Osamu Tezuka (1)
A belated start to November here begins with a guest contribution from London based designer and illustrator John Rowley. John got in touch recently to suggest a feature on “The Godfather of anime” Osamu Tezuka and in particular his Phoenix series, which is less well known than Tezuka’s famous “Astro Boy” creation.
John supplied me with several scans taken from the various volumes, I selected the most abstract of those and posted above, really beautiful pen and ink work… here then are John’s notes:
Osamu Tezuka is considered ‘the god of manga’, an accolade he deserves for the quality of his work and the volume of it. During his career, he drew over 150,000 pages. He is most famous for his work ‘Astro Boy’ outside of Japan but within Japan, he is more famous for creating Jungle Taitei (Jungle Emperor) which was the basis for the Disney animation ‘The Lion King’ – so much so that many would say that Tezuka should have sued Disney. But Tezuka was very much a fan of Disney and indeed is considered the Walt Disney of Japan so he was probably flattered and certainly did not need the money. Tezuka’s manga started out very simplistic and heavily inspired by American cartoons and comics but became more and more sophisticated. He helped many aspiring manga artists and one of them was Yoshihiro Tatsumi who is widely credited for starting the Gekiga style of alternative comics in Japan.
“Gekiga is Japanese for ‘dramatic pictures’ and was a movement that sought to address the growing (literally) audience in Japan for adult manga. Apart from having adult themes, Gekiga is also defined by its narrative style which draws heavily on film. For example, a Gekiga manga may well have no text for many frames or images, using pictures to create pace and atmosphere rather than to support the text needed for the characters to tell the story. Tezuka’s 12 volume work ‘Hi No Tori’ or ‘Phoenix’ was very dear to his heart and a hugely ambitious project:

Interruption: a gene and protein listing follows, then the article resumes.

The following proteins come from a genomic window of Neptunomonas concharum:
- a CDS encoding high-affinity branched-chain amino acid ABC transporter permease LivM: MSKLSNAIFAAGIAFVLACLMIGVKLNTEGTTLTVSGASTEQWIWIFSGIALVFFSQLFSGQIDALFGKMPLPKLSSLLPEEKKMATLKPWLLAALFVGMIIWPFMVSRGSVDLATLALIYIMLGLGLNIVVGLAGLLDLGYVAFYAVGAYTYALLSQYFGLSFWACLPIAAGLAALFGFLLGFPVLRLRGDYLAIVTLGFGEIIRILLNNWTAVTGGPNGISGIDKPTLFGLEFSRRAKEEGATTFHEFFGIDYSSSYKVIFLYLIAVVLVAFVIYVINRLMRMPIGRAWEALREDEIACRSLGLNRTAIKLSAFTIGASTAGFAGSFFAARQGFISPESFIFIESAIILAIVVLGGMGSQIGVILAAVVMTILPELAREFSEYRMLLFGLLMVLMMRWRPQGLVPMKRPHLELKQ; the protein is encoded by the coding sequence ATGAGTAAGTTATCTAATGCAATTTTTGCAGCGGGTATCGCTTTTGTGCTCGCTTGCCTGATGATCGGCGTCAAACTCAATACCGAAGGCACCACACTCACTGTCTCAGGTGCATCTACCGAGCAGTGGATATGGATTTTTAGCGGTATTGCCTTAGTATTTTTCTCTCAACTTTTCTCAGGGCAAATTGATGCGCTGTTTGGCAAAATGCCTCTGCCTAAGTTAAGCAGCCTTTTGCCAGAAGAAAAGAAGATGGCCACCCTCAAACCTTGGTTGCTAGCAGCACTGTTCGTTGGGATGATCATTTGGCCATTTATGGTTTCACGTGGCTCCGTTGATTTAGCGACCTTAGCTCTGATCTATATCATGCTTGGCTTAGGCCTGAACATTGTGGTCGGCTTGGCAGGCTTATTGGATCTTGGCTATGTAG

Phoenix (??? Hi no Tori) is a manga series by Osamu Tezuka. Tezuka considered Phoenix his “life’s work”; it consists of 12 books, each of which tells a separate, self-contained story and takes place in a different era. The cycle remains unfinished after Tezuka’s death.
Top: Front Cover Art
2nd Top: Taken from Phoenix Volume 4: Karma
3rd Top: Taken from Phoenix Volume 5: Resurrection
4th Top: ‘Phoenix – Resurrection Volume 5’ (it’s the last panel of the book)
5th Top: From Phoenix Volume 5: Ressurection
bottom: From Phoenix Volume 2: Future “When I first discovered Phoenix and was halfway through the first volume I was walking home very near my flat when I saw a fragment of manga page on the street. I was surprised to see that it was one of the pages of the same volume I was reading. It had been ripped from the book and also cut in half. I hurried home wondering how this could have happened to my Manga – Phoenix was very hard to get even in London at that time as the English versions had only recently been released and in fact, some of the series had not yet been released and all were printed outside the UK. I had purchased my copy from the Canadian Amazon store online. When I got home I found that my copy was unharmed. A strange coincidence but one that fits Phoenix very well with its themes of resurrection, time shifts, and interconnecting lives through space and time. This image is cropped from fragment I found.
Phoenix is available in various volumes and formats via Amazon.com check it out: http://amzn.to/c5ZiHf